Unless the ingredient list says “blueberries,” you’re SOL
Alternative facts strike again, and this time they’re coming for our blueberries. That blueberry granola bar you munched on this morning is very likely flavored with fake blueberries. In fact, the wrinkly so-called fruit pieces in your cereal, muffins, and bagels may not have anything in common with fruit at all. Although recorded on ingredient lists with vague names like “blueberry pieces,” “blueberry powder,” and “blueberry crunchlets,” it has been proven that the substances are typically mixtures of sugars, starch, and blue dye #2. Womp. Though the information has been available for years, first publicized in a 2011 investigation video by Natural News via Consumer Wellness Center, we’re probably still eating fake blueberries every morning in 2017.
The chilling video, featuring background music typically reserved for CSI-style shows, explains that the blueberries in many of our favorite fruity breakfast options are no more than sugar-coated lies. According to the video, the manufacturers' trick is simple: Slap giant photos of plump blueberries on the boxes, yet print their artificially flavored composition in thin typeface somewhere near the bottom. “Turn the packages around, and suddenly the blueberries disappear… replaced in the ingredients list with sugars, oils, and artificial colors derived from petrochemicals.” After the video came out, NPR cited a member of FDA’s intention to assess the blueberry-peddling products to determine their legality, but no such advancements have been publicized.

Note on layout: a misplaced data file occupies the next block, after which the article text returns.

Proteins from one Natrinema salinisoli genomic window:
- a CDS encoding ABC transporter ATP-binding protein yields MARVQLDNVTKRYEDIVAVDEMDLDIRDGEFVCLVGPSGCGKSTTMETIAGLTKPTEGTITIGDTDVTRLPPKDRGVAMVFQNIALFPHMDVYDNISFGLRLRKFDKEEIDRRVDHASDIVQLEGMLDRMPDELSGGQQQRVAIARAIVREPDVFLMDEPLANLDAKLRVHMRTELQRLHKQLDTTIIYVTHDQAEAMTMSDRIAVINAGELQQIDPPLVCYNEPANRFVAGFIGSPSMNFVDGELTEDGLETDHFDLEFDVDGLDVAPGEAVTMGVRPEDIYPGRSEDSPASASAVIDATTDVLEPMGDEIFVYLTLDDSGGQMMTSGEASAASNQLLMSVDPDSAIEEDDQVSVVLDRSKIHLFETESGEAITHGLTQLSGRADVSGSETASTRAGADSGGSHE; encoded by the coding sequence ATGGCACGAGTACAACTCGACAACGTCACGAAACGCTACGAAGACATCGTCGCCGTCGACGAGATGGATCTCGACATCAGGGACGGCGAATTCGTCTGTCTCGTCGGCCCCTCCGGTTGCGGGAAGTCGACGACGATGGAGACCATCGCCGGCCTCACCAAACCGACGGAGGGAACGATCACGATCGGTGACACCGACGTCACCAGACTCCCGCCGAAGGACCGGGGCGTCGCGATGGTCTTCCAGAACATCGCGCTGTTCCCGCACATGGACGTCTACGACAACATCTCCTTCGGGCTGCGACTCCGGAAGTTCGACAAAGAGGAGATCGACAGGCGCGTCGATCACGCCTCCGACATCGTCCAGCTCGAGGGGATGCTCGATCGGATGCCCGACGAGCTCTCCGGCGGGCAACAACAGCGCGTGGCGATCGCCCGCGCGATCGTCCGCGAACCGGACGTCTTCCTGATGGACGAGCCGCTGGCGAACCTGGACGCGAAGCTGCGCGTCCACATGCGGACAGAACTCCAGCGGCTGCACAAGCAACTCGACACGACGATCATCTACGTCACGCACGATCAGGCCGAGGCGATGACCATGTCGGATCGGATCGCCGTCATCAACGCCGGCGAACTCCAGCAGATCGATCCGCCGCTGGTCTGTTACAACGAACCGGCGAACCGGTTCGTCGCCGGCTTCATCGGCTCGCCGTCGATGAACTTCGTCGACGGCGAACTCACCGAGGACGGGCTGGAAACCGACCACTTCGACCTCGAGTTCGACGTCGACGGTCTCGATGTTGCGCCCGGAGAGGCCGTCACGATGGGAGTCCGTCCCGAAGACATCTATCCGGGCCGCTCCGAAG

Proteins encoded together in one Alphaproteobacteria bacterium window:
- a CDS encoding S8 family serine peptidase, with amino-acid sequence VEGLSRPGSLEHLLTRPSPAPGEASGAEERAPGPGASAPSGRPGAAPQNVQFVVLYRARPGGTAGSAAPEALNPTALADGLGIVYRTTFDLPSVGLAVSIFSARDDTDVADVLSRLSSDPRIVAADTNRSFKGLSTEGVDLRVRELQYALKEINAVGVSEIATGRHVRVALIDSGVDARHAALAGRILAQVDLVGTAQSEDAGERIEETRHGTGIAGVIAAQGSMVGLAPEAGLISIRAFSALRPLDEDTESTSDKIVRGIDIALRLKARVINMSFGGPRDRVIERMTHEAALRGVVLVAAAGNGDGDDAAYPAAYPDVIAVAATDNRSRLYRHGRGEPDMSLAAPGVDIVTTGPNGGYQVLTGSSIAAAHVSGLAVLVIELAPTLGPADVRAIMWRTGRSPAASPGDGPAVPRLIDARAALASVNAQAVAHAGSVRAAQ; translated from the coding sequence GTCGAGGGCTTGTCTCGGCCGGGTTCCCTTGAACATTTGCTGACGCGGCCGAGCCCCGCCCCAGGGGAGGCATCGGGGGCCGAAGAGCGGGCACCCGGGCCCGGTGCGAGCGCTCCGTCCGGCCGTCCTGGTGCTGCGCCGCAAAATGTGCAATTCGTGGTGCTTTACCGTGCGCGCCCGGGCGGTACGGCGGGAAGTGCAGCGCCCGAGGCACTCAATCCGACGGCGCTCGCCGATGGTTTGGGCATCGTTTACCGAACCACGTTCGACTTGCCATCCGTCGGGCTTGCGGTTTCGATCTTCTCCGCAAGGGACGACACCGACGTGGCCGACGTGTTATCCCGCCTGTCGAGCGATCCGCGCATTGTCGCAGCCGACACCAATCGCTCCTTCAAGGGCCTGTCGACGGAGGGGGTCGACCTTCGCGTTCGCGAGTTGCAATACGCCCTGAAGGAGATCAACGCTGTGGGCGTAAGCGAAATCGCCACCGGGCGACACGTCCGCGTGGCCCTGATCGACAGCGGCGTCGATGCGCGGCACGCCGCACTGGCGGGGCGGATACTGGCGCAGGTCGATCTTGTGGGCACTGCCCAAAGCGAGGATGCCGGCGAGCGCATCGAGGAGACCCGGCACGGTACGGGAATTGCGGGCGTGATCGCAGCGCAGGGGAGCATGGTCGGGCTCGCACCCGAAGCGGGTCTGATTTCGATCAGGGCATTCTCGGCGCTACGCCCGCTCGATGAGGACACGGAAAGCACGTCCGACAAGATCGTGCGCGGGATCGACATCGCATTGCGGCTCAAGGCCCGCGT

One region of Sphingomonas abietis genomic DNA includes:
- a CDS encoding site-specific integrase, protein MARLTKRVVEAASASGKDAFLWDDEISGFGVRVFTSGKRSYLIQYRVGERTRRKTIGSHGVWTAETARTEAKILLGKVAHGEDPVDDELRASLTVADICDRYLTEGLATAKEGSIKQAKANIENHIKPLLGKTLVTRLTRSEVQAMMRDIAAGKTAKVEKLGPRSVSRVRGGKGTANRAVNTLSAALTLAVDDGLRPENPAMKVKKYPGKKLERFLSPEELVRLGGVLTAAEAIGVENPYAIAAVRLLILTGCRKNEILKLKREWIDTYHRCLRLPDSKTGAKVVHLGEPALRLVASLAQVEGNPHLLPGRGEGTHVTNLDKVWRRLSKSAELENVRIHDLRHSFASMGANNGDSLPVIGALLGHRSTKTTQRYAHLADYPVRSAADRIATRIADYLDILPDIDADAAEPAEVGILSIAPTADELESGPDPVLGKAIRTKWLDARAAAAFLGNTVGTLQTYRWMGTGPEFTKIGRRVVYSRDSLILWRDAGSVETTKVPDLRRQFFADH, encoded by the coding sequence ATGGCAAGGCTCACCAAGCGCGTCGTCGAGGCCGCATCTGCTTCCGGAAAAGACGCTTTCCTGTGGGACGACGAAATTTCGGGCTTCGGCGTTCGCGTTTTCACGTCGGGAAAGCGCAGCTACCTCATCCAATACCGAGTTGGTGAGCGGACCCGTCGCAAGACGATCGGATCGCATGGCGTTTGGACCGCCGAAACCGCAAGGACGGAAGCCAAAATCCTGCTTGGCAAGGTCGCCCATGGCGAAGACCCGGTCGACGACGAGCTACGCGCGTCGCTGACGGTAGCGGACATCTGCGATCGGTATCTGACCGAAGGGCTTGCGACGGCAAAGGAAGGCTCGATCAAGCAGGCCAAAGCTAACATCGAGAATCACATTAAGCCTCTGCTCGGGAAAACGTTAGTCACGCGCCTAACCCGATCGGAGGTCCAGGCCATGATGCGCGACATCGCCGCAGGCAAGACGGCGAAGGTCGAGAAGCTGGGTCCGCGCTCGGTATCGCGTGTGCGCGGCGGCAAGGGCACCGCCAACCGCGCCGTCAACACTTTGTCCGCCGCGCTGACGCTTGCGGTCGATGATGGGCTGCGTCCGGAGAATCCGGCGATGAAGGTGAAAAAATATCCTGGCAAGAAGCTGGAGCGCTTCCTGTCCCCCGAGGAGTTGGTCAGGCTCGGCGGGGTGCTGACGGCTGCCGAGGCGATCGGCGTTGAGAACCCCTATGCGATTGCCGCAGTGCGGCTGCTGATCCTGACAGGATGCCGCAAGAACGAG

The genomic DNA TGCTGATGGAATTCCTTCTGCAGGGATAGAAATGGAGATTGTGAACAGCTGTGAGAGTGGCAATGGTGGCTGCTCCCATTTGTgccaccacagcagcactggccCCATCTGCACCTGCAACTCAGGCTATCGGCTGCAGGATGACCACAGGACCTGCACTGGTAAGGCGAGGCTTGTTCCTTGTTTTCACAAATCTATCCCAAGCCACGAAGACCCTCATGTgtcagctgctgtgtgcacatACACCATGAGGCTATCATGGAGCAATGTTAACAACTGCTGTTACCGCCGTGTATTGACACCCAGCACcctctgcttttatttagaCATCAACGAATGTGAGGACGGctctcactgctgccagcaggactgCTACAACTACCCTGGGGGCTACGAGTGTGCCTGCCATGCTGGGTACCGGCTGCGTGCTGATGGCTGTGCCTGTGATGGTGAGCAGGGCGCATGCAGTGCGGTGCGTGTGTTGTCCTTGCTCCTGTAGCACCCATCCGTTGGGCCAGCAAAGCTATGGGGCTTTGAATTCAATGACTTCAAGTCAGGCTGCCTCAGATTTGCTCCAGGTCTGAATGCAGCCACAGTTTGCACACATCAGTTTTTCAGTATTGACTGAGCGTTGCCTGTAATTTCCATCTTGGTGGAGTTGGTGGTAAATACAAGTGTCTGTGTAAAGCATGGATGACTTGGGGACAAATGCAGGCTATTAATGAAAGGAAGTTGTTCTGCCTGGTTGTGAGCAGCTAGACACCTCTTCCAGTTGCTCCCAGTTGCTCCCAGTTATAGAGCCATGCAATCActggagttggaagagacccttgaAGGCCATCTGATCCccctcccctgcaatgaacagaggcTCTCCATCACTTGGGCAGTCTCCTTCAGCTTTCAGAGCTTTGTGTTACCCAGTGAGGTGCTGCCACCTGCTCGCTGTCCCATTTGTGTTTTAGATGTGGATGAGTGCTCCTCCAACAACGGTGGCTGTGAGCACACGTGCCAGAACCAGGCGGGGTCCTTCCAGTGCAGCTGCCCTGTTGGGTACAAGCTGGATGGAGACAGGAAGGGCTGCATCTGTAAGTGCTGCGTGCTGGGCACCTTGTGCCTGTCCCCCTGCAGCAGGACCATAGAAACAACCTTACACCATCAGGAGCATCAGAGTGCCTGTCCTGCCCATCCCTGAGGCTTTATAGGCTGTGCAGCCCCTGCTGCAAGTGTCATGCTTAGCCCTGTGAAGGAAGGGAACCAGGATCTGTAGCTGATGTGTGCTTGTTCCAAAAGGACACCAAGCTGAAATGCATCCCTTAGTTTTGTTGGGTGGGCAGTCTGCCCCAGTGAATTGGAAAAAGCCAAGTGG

Indeed, some products that advertise the inclusion of "fresh blueberries," like Kind Blueberry Pecan bars (listed as “blueberry pieces” on the back of the box) do include the real fruit, albeit the ingredient is also made with apple juice, vegetable glycerin, citrus pectin and sunflower oil. However, other brands don’t even feel the need to qualify their choice to fake the fruit—or at least for a while they didn’t. Jiffy Blueberry Muffin Mix used to state explicitly on the box that the mix was "artificially flavored with imitation berries." While the blueberry-free ingredient list has not changed, the packaging has since avoided mentioning from where the blueberry flavor derives altogether, advertising it is “naturally and artificially flavored.” Perhaps they’re referring to the fructose?
You kind of already knew it, right? Every mouthful of that blueberry-flavored cereal tasted vaguely like a berry, but it definitely wasn’t the same as the real deal. Best to go with your gut—if you’re actually trying to get a daily boost of antioxidants from your morning meal, buy plain cereal and add fresh blueberries accordingly.